They're not alone!  Although Clean Line Energy Partners keeps touting some "desperate need" for its transmission projects by unnamed "states farther east," the company has yet to produce any evidence of any future customers for its transmission projects.

In the case of its Plains & Eastern Clean Line, a
recent article tells us "TVA still has no deal to buy Clean Line's wind energy."  The article makes an important distinction that Clean Line hopes everyone will ignore:
TVA is in final negotiations to allow a proposed $2 billion transmission line carrying wind power 700 miles from Oklahoma to connect to TVA's grid near Millington.

However, it will be another issue entirely whether Texas-based Plains & Eastern Clean Line LLC can send its wind-generated electricity into the TVA system, TVA spokesman Chris Stanley said Tuesday.

TVA policy requires the federal utility, which supplies electricity to MLGW in Memphis, only buy power priced competitively with other energy sources.

No consumer prices have been disclosed by the Houston firm.

"Inter-connectivity just allows Clean Line, in this case, to connect to our grid," Stanley said. "They do not, however, have the ability to inject any power into our system."

TVA is now waiting on Clean Line to request a "transmission study," he said.

"We had to do studies and make sure we have system reliability. That's all happened and we're in final negotiations with them about what that looks like going forward,'' Stanley said.

After the interconnection study is completed, a the transmission-service study will look at sending wind power into the electric grid.
Looks like Clean Line's much ballyhooed Memorandum of Understanding with TVA isn't proof that the TVA is willing to buy power from the project after all.

Clean Line has been pulling this same scheme with all of its transmission projects by pretending that there are some potential customers in "desperate need" of power supplied by the project, or that a regional grid operator, or federal entity like the TVA, has "approved" its project or contracts to purchase the electricity.  Nothing could be further from the truth!  The interconnection studies simply determine whether or not Clean Line would compromise system reliability if they interconnected, and also determine what alterations need to be made to the system to accommodate Clean Line's interconnection.  Clean Line is responsible for the costs of the studies and any system upgrades determined to be needed in the studies.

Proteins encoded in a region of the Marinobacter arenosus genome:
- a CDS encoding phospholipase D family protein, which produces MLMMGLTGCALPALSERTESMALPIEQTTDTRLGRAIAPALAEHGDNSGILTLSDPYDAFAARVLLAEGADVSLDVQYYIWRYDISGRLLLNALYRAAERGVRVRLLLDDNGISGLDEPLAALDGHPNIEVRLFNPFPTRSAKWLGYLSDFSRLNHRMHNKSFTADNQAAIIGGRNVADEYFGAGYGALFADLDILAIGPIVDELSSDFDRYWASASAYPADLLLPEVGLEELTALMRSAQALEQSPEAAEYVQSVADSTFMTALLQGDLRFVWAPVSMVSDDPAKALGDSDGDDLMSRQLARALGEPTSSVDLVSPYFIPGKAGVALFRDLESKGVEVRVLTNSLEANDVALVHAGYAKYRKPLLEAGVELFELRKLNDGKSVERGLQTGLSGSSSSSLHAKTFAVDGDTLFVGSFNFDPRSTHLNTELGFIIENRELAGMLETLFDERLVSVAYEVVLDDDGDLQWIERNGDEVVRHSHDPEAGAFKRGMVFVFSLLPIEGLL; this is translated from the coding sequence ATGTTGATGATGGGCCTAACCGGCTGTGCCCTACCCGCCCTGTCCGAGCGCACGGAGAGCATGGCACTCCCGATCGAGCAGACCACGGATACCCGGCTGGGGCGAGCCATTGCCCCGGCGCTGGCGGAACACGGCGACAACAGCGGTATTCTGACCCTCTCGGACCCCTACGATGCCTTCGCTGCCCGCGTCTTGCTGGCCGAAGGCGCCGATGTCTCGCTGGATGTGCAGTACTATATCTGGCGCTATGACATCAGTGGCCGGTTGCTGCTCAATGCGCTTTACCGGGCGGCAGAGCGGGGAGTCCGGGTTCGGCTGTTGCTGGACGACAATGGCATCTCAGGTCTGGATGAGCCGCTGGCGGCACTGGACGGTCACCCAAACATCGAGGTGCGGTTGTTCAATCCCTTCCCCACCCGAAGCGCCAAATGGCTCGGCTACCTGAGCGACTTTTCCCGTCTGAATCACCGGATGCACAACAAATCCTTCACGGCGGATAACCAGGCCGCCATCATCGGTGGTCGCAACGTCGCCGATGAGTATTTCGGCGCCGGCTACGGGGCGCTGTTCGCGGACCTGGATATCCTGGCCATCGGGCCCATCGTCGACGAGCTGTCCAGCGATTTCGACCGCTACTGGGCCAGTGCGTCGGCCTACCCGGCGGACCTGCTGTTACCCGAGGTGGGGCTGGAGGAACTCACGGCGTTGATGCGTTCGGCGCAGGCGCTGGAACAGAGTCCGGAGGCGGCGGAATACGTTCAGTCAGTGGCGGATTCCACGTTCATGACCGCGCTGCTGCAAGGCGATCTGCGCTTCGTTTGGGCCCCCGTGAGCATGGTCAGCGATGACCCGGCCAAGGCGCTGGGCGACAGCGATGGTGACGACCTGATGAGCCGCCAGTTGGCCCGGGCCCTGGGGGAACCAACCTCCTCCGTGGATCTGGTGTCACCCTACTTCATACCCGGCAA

Clean Line is in a catch-22.  They can't negotiate prices for their transmission capacity until they have completed all permitting, siting, land acquisition, engineering, contracting, etc., and know exactly how much their project will cost to build.  The cost of the project will inform the amount of the capacity charge.  The capacity charge will be added to the price of the wind (or other) generation and then a power purchase agreement will be negotiated between the generator and the utility buying the power.  The generators don't exist.  The customers don't exist.  The transmission project doesn't exist.  Clean Line is nothing more than an overly-ambitious and fantastical business plan.  I don't believe it will ever happen.

But as long as Clean Line's "patient" investors want to continue to dump money down this rat hole, entities like TVA will continue to take their money and produce "studies".... because they have to.  State utility commissions also have to entertain Clean Line's permit applications, but they don't have to approve them.  And they certainly don't have to grant such a speculative venture utility status and its attendant power of eminent domain.

The TVA is currently working on its integrated resource plan (IRP).  An IRP is a long-range plan by a utility to determine the proper mix of resources that will serve its customers reliably and economically in the future.  The IRP will determine whether TVA will purchase huge quantities of wind from Oklahoma.  TVA's IRP won't be completed until 2015.  Although one of the stakeholder participants in the process recently asked the question, "Would it be appropriate to consider a scenario around grid/transmission expansion - for example, an HVDC line is built from the Midwest making lower cost wind energy available to the TVA?" it looks like this question was batted aside by the group think of the TVA's IRP process. 

Maybe Clean Line needs to do a little reading on the Delphi Technique?

It looks like Clean Line's business plan is nothing but a house of cards, and a big wind is starting to blow.
 


Comments

02/24/2014 12:09am

Oh, but we have power points directly from the "Clean" Line that puts the power prices at about TWICE our cost today. Is it no wonder they won't disclose the real cost?

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Suze
02/24/2014 8:57am